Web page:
ILSOYADVISOR POST

NASS Series: The Basics of NASS Reports

Hello everyone. My name is Mark Schleusener and I am the Illinois State Statistician for USDA- NASS. I hope that each of you have had a safe and bountiful harvest so far. If you are still running the combine, please be careful and put safety first.

The IL Soybean Association asked me to write a series of blog posts and I’m glad to do it. I really appreciate the opportunity to connect with Illinois’ soybean farmers. I hope I can answer some of your questions and provide insight into how NASS operates and why we conduct our surveys of farmers and ranchers.

Please know this first: every report we get from you is confidential by law and exempt from the Freedom of Information Act. We combine many reports together to publish statistics on domestic agricultural production and prices. No individual reports are ever shared with anyone.

Our Pledge of Confidentiality is the first lesson that all NASS employees learn, and we re-enforce that lesson every year with all staff. Each year, we all sign a form indicating that we understand the rules for confidentiality of reports, and we understand the penalties for not following those rules. The penalties are severe including fines and jail time. Full details are available at this link.

So, what should I tell you all about NASS? Most of you probably know at least a little about us. We are the group that sends surveys to you in the mail, calls you on the phone, or drops by to see you in person. Then we publish reports that people discuss (and sometimes cuss) for a day or two. With this series of articles, I hope to explain more about the mission of NASS and the procedures we use to ensure the confidentiality of your data and the accuracy of our reports.

All NASS employees know that our reports can have an impact on the agricultural markets. We work very hard to ensure that all data are accurate. Sometimes we must recontact you and ask you to explain an unusual situation. Our goal is to ensure accuracy for every individual report, so the overall state totals and averages are as accurate as possible.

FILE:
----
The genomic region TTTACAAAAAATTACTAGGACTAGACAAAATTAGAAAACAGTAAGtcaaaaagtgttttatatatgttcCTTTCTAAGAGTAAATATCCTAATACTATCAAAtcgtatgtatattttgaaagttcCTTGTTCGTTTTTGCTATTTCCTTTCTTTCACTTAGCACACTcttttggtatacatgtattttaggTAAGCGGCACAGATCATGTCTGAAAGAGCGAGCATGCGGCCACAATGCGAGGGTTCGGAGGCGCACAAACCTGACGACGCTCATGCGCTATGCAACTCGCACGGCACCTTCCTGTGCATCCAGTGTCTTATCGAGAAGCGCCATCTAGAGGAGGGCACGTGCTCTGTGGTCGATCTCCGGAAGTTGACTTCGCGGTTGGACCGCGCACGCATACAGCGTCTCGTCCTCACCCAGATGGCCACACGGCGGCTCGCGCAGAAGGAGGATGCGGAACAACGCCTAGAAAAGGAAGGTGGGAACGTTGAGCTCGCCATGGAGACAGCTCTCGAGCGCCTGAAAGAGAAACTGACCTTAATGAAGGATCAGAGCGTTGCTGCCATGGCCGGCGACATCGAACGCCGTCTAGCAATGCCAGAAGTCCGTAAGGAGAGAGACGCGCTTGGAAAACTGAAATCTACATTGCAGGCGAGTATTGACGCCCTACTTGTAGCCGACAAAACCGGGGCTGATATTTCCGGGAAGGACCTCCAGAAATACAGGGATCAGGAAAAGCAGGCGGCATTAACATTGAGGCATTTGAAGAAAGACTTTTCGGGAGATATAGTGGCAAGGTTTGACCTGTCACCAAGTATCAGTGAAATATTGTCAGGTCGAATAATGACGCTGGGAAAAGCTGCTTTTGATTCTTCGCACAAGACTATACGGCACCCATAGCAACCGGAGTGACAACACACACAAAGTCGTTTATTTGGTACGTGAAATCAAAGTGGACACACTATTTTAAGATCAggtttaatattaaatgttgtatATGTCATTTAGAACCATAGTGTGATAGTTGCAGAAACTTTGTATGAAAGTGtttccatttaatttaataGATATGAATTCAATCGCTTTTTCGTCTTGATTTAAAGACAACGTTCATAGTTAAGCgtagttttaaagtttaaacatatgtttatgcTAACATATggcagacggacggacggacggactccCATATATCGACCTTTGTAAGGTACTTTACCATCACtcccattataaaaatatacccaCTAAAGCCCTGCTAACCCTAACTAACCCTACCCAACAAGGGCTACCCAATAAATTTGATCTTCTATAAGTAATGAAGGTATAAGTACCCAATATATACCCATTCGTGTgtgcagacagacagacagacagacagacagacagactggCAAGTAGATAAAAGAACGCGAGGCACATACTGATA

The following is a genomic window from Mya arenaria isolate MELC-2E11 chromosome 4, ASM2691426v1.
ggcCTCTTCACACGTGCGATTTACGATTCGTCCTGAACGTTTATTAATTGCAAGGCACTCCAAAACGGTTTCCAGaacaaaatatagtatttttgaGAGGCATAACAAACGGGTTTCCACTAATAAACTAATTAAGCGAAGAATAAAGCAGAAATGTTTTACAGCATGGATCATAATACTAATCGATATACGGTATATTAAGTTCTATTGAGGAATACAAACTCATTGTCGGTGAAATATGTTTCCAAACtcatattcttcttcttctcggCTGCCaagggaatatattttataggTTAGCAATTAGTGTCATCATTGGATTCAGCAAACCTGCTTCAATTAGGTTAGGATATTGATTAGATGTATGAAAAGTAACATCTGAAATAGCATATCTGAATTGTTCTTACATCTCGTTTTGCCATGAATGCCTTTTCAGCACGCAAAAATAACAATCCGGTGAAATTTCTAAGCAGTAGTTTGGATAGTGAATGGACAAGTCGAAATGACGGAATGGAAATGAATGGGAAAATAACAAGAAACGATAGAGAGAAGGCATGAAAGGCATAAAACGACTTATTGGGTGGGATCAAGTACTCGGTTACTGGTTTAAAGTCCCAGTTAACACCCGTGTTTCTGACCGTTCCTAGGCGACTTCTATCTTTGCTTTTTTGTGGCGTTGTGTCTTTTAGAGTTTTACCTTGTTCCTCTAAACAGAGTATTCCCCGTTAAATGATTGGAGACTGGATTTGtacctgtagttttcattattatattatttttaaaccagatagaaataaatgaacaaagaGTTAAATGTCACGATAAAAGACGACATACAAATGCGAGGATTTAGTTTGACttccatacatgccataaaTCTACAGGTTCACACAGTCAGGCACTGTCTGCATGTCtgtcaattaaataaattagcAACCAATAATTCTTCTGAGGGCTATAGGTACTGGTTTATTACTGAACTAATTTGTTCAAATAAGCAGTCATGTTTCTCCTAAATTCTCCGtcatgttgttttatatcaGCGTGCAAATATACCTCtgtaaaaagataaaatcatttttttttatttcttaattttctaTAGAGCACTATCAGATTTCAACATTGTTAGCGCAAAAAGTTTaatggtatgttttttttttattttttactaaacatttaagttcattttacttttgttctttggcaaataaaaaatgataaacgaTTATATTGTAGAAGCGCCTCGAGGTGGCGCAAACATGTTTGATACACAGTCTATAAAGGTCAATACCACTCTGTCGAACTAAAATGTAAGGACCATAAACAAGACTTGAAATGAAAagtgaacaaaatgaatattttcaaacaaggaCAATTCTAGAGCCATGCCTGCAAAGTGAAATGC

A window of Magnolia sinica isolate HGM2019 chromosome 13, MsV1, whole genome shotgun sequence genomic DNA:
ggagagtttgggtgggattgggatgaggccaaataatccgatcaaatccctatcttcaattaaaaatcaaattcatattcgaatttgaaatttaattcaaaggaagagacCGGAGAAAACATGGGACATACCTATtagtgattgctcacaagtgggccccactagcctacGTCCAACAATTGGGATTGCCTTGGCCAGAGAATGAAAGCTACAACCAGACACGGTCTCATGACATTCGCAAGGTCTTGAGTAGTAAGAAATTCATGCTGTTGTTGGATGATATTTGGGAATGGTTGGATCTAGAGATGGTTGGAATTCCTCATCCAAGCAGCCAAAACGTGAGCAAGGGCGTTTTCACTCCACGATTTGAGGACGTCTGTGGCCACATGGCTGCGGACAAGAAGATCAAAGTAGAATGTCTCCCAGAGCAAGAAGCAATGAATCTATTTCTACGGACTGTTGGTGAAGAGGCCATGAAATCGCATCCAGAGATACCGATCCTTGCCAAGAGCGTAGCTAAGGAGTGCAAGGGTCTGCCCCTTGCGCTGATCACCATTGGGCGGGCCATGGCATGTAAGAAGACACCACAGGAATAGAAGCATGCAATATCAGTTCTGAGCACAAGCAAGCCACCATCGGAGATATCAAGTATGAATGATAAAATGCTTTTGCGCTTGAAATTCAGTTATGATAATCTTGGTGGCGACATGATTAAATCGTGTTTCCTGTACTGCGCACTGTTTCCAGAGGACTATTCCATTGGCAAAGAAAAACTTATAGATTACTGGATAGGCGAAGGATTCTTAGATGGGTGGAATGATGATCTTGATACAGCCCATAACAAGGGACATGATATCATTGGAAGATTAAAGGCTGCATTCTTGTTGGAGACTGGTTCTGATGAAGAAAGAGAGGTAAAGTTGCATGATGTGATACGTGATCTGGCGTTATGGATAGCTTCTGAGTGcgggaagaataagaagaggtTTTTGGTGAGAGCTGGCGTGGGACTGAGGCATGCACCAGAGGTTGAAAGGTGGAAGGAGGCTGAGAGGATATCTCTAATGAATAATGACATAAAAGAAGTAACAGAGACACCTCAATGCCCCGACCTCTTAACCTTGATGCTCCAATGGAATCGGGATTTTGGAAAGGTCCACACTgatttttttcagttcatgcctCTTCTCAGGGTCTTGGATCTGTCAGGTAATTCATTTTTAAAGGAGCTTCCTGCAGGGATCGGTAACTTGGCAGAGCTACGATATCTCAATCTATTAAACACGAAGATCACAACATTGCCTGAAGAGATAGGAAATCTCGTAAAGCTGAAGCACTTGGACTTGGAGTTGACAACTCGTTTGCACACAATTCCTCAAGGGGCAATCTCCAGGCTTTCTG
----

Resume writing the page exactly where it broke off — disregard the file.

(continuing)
NASS reports include a section on accuracy, or reliability, of the data we publish. The table below was published on October 12 in the Monthly Crop Production Report and it shows the reliability of US-level forecasts for several commodities.

Here is a brief explanation of the stats in the table above: The “Root Mean Square Error” for the October 1 corn for grain production forecast is 1.9 percent. This means that chances are 2 out of 3 that the current production forecast will not be above or below the final estimate by more than 1.9 percent. Chances are 9 out of 10 (90 percent confidence level) that the difference will not exceed 3.3 percent.

In addition to tables of numbers like the one above, NASS also creates maps that tell the story of crop yields or livestock inventories across the country. The map below is part of the Executive Briefing for the October Crop Production Report. More of those briefings are located here.

Over the few months, I hope to touch on several topics including the following:

  • Why is there a need for crop and livestock reports?
  • Who uses the reports that we publish?
  • How did the COVID pandemic impact NASS and our surveys?
  • How does NASS ensure that reports are kept confidential until the publication?
  • What else does NASS do besides crop production reports and livestock inventory reports?
  • How have NASS surveys changed over the years? What are some new processes that NASS is using and how will they impact you?
  • I will also share some information about the 2022 Census of Agriculture. The Census is the biggest project that NASS conducts and it only happens every 5 years. We will try to contact every farmer in the country and produce county-level statistics on crops, livestock, economics, environmental issues, and the demographics of farmers and ranchers.

FOR THE FUTURE: You have some influence on future topics for these blogs. Use the comments feature to write questions or suggest topics for future articles. The staff of the Illinois Soybean Association will ensure that I see your comments and I will respond.

Let me finish this blog post by saying that the staff of NASS has great respect for the work that you and your family do. We understand the many challenges of farming and ranching and we understand there are many demands on your time, including our surveys. We will work with you to make it as easy as possible for you to report to us. If you prefer to report online, you can do that for nearly every survey we do. If you prefer a phone call or email message, just let us know. And if you prefer to speak with the same interviewer all the time, we can arrange that as well.

I wish you all the best and hope that you and your family are all happy and healthy.

 


Mark Schleusener

Mark Schleusener started working for USDA’s National Agricultural Statistics Service (NASS) in 1984 in Washington, D.C.  After a short while, he transferred to Lincoln, NE and worked there for three years.  He worked in Jackson, MS for 3 years, then Madison, WI where he got a Master’s degree in Statistics and was married to Jeanette. 

After 8 years in DC, Mark and Jeanette moved to Springfield, IL where Mark had the job of Deputy Director for the IL Field Office of NASS.  In 2013, Mark did a one year Temporary Duty assignment in St. Louis leading a group of data analysts as they worked on the 2012 Census of Agriculture.  Since November of 2013, Mark has been working in Springfield, IL as the State Statistician for Illinois.  Mark enjoys golf, gardening, and going to Broadway shows with his wife, Jeanette.

Mark can be reached at mark.schleusener@usda.gov



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